Book Review: A Village in the Fields

A Village in the Fields
Patty Enrado
Eastwind Books of Berkeley, Berkeley, CA
333 pages
Hardcover, $29.95

A Village in the Fields

A Village in the Fields

Half a century after Filipino farm workers walked out of the Delano vineyards, they are finally getting the recognition they deserve for launching the California grape strike. This is due to the work of many who insisted their courageous story be told, including historian Dawn Bohulano Mabalon, filmmaker Marissa Aroy, and Assembly member Rob Bonta, as well as the Delano chapter of FAHNS that organized a 50th anniversary celebration of that pivotal event in September.

Patty Enrado’s debut novel, A Village in the Fields adds a new dimension to this important history. Enrado traces the life of the fictional Fausto Empleo, migrant farm worker, proud union member and striker, from his childhood in the barrio of San Esteban in Ilocos Sur to his final days at Agbayani Village, the United Farm Workers retirement home in Delano.

Emotional texture

By imagining the life and thoughts of one man, Enrado deepens the story of the Filipino grape strikers with an emotional texture that even the best nonfiction works cannot provide. With its vivid descriptions of the gritty, hard-scrabble migrant life, family loyalties and betrayals, and a tenacious hope for a better future despite racism, poverty, and vigilante violence, Enrado’s novel is a fitting sequel to Carlos Bulosan’s groundbreaking America Is in the Heart.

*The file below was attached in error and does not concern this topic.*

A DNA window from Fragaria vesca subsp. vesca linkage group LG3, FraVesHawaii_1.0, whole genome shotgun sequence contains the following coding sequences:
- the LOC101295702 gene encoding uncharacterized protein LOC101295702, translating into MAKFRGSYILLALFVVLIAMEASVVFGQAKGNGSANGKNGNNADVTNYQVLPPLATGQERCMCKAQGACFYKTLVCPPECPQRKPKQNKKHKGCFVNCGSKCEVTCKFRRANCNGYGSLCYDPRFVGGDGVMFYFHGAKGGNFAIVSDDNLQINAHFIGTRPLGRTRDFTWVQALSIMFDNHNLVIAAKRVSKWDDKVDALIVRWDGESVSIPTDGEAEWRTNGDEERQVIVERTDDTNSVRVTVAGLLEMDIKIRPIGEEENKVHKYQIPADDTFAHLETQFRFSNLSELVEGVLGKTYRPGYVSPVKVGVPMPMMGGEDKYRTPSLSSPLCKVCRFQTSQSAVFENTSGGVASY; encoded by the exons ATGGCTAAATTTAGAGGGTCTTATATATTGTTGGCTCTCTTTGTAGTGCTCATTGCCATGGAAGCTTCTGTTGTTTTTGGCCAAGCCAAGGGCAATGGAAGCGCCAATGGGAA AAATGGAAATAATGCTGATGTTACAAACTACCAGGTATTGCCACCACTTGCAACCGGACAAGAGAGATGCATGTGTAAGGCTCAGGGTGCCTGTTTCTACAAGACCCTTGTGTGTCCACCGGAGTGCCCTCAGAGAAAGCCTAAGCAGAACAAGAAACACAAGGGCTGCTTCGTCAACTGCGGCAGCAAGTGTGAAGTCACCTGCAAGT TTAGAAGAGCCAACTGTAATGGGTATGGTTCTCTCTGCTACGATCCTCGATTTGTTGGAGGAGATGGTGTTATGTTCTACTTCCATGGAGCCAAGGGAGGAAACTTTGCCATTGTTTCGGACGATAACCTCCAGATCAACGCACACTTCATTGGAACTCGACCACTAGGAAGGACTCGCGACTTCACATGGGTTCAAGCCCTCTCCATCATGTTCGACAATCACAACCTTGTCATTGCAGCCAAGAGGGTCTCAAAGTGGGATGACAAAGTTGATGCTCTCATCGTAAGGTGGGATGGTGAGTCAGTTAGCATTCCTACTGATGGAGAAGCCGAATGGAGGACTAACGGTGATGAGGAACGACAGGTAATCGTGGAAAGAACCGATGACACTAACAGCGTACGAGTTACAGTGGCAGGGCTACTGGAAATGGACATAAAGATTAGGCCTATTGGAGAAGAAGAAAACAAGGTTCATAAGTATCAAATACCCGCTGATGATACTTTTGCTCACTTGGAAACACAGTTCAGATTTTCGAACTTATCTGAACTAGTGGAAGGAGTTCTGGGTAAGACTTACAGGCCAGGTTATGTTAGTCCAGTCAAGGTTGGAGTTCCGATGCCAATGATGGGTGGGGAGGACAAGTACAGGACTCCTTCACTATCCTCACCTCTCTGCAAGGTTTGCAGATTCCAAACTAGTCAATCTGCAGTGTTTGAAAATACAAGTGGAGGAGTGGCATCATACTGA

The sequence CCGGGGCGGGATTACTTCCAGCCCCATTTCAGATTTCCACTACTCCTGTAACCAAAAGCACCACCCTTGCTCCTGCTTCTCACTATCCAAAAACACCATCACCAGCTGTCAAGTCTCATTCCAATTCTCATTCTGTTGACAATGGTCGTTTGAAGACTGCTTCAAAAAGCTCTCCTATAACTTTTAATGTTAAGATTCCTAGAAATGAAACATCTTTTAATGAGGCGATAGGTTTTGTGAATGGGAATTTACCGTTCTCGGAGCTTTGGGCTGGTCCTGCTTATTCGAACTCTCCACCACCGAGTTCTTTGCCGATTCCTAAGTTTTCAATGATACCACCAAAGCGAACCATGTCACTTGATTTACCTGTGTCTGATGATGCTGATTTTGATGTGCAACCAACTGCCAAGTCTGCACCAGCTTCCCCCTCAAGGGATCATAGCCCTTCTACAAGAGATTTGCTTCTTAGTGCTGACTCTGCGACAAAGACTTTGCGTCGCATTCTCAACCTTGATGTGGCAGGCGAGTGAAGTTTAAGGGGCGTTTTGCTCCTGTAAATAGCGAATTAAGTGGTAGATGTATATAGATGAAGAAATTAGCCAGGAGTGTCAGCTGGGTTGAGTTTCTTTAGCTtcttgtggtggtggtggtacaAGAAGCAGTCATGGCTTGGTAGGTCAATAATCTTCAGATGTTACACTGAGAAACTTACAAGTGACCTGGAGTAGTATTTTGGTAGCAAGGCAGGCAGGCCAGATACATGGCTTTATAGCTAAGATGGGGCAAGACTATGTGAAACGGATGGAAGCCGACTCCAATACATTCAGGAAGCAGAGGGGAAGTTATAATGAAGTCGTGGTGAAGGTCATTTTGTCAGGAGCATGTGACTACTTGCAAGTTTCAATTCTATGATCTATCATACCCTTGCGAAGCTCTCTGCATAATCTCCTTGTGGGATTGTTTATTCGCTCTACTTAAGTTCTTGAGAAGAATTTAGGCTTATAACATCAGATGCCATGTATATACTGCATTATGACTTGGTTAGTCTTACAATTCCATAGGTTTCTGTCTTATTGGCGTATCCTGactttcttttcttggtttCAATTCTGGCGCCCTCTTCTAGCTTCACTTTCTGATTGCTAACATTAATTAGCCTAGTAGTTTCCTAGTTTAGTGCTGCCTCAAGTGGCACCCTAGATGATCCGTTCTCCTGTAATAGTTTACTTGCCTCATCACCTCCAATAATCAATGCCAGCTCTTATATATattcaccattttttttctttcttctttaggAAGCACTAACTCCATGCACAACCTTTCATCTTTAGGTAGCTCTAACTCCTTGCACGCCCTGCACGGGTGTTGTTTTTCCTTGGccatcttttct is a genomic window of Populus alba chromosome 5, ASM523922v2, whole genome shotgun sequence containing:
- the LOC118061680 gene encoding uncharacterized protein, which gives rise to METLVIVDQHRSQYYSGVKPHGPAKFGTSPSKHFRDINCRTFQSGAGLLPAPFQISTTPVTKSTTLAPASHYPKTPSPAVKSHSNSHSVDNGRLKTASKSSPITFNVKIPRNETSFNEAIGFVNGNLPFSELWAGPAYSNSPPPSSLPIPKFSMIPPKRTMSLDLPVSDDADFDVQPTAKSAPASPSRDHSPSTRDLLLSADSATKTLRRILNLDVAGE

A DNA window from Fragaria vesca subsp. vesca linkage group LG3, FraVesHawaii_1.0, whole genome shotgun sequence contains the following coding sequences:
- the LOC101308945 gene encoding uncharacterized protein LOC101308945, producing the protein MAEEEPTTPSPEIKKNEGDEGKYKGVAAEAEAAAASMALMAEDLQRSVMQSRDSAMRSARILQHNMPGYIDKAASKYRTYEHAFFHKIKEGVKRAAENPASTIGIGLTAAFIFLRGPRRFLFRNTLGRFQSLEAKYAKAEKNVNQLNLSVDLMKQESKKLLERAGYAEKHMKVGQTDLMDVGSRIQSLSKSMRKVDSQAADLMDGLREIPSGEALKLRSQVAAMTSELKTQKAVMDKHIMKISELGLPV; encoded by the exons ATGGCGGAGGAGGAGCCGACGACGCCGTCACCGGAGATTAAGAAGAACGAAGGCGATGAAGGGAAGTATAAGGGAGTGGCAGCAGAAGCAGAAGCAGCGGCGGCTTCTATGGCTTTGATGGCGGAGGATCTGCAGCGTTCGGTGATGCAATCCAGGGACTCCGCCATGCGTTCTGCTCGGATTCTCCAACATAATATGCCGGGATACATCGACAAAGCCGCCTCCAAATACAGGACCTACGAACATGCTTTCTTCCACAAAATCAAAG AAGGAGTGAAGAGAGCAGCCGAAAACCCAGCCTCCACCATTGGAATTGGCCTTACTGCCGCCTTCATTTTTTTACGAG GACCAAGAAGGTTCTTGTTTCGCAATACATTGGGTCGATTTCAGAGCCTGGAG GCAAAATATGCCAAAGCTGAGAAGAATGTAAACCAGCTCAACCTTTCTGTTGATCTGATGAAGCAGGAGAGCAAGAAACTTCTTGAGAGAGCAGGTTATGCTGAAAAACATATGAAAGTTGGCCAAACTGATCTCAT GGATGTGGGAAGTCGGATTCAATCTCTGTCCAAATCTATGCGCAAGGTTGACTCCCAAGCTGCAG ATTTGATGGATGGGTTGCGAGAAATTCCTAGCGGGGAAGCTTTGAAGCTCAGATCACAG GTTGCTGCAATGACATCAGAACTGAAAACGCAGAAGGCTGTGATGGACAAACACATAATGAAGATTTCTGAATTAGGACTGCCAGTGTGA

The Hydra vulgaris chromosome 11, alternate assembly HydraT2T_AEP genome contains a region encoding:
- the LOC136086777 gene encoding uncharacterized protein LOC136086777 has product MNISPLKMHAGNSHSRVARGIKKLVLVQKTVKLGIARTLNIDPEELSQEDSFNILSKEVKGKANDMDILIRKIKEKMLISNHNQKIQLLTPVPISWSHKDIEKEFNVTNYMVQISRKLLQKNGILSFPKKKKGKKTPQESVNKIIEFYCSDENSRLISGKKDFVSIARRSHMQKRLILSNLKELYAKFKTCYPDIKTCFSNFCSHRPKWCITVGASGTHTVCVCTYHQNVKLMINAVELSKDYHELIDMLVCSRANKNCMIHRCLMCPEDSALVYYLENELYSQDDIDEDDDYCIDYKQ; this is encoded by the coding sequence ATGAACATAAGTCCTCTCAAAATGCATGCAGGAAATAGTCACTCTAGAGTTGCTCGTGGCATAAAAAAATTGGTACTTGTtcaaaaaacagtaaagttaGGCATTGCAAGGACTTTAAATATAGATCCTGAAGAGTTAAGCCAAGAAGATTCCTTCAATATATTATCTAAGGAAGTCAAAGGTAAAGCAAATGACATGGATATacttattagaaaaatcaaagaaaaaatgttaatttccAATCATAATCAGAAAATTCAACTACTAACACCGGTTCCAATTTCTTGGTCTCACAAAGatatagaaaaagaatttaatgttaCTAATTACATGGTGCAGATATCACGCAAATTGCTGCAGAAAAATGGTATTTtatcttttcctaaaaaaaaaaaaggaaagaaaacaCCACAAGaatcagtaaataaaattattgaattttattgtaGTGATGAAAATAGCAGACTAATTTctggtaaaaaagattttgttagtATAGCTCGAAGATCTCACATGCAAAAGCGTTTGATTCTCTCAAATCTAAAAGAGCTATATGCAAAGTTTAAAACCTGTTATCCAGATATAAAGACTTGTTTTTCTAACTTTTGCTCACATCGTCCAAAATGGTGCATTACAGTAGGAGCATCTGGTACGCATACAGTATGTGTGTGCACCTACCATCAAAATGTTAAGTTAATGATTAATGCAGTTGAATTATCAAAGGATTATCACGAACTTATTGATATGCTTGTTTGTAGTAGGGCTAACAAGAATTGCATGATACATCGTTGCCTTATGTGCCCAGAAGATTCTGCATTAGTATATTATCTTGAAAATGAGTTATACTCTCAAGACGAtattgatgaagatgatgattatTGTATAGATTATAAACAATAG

By focusing on the UFW strike in the 1960s and 70s, Enrado’s story picks up where Bulosan’s 1946 novel leaves off, filling in a much needed, long marginalized history.

Author Patty Endrado

Author Patty Endrado

Overcooked kaldereta